Rugby Union: Fear is the key to Wales' revival

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IT USED to be taken for granted but Wales are desperate for the re-establishment of Cardiff Arms Park as a place where visitors fear - yes, fear - to tread for Saturday's Five Nations match against England.

The decibel level has diminished along with the team's fortunes and yesterday was not the first time Alan Davies, the coach, and Ieuan Evans, the captain, had sought to turn up the volume. In the interests of beating the double Grand Slammers, evidently any avenue will be explored.

For good practical reasons, Davies is especially concerned that the frenzy that always accompanies the kick-off is repeated at the start of the second half - since this, he has identified, is when his players' concentration is lowest and they are therefore at their most vulnerable.

'You get a great crescendo of noise at the start. The players get a tremendous adrenalin rush, so you sail through the first 10 minutes,' Davies said before Wales trained in Cardiff last night. 'I want the noise to build in another crescendo and have another adrenalin rush at the start of the second half.'

The trouble is that after all those years - 1967-83 - when no Five Nations visitors won at the Arms Park, they have all grown accustomed to it during the Eighties and Nineties. The crowd's only recent intimidatory gestures, apart from mindless jeering, have been showering England players with spittle.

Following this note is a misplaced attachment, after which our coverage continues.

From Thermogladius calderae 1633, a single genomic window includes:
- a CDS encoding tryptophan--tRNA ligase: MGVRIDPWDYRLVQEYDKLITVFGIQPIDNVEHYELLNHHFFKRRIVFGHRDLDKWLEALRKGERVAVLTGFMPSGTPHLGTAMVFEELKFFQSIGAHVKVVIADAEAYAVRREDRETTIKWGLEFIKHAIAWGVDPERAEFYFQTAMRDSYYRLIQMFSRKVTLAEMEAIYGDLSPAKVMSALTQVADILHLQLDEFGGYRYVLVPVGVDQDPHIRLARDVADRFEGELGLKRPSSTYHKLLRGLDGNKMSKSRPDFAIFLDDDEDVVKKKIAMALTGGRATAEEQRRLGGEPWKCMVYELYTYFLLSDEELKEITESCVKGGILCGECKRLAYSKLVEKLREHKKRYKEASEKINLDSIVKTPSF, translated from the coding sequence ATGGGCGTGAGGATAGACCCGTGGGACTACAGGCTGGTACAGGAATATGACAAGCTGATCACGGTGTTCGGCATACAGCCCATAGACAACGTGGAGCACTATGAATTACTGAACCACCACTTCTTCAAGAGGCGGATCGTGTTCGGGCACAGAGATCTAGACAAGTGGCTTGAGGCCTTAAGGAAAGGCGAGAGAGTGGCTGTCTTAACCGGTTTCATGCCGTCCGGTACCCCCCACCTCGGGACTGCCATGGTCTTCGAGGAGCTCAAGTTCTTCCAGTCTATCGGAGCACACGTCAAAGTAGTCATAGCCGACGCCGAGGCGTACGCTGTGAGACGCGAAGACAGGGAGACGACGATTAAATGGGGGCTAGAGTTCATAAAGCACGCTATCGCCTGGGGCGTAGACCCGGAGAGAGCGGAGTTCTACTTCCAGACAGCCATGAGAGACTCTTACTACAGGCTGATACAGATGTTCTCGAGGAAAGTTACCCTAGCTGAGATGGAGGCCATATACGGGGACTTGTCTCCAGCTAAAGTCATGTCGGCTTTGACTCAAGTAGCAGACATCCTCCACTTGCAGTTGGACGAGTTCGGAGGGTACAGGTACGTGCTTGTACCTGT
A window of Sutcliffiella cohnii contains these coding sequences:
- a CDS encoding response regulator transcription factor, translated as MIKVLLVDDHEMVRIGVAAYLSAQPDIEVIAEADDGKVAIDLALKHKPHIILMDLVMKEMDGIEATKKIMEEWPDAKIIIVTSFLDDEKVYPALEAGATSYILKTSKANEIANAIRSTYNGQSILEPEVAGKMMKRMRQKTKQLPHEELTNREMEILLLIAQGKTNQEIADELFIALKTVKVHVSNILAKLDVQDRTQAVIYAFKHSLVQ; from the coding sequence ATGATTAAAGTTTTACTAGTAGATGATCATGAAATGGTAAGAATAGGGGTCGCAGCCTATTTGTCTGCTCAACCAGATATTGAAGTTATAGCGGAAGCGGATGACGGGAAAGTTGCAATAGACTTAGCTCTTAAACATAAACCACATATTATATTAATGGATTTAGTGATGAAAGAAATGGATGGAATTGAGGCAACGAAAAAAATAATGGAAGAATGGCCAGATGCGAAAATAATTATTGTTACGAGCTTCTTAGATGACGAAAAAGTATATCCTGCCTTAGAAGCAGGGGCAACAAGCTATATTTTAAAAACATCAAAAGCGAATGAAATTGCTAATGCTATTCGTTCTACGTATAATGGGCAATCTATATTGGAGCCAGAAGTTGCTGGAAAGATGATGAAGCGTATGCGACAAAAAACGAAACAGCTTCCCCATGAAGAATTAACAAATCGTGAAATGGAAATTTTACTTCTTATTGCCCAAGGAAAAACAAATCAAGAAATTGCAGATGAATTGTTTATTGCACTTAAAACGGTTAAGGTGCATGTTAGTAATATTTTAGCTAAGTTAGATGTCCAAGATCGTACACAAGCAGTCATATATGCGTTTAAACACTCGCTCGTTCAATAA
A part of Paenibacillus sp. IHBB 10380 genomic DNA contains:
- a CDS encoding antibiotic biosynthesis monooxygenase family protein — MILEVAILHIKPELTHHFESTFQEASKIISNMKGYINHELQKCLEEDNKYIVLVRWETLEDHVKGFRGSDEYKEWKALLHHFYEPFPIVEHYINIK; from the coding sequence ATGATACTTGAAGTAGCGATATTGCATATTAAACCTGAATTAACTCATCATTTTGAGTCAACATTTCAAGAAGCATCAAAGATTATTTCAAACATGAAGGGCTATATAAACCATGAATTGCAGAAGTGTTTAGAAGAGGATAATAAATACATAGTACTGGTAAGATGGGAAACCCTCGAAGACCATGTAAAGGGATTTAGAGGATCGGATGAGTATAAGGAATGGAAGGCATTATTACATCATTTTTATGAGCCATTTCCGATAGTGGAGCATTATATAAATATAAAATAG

This is not quite what Ieuan Evans had in mind when he said: 'We aim to make it fearsome again; we need to reintroduce the Cardiff element to our home games, the fact that opposition teams fear to come down here, which they haven't done over the past couple of seasons. It's going to be very much a factor in future internationals.'

Meanwhile, England's pre- match training will begin in Gloucester tomorrow and continue in private somewhere nearby (last time it was Wycliffe College, Stonehouse) on Thursday before moving to Cardiff. Final training will be on Friday at the Cardiff University grounds on the city's outskirts. Wales's final session on Friday will be behind closed doors.

The Scots have held open until tomorrow the loose-head prop place vacated first by the injured Alan Sharp before the Ireland match and then by the injured Alan Watt for Saturday's attempt to beat France in Paris for the first time in 24 years.

It is being mischievously suggested in Edinburgh that the selectors are waiting for David Sole, the retired captain, to return from Canada today to try to persuade him to provide emergency assistance. Of which there is no chance.

Richard Hill has withdrawn from the England A team to play Italy at Bath tomorrow because of an ankle injury. Northampton's Matt Dawson is promoted from the replacements and Aadel Kardooni, of Leicester, comes on to the bench.

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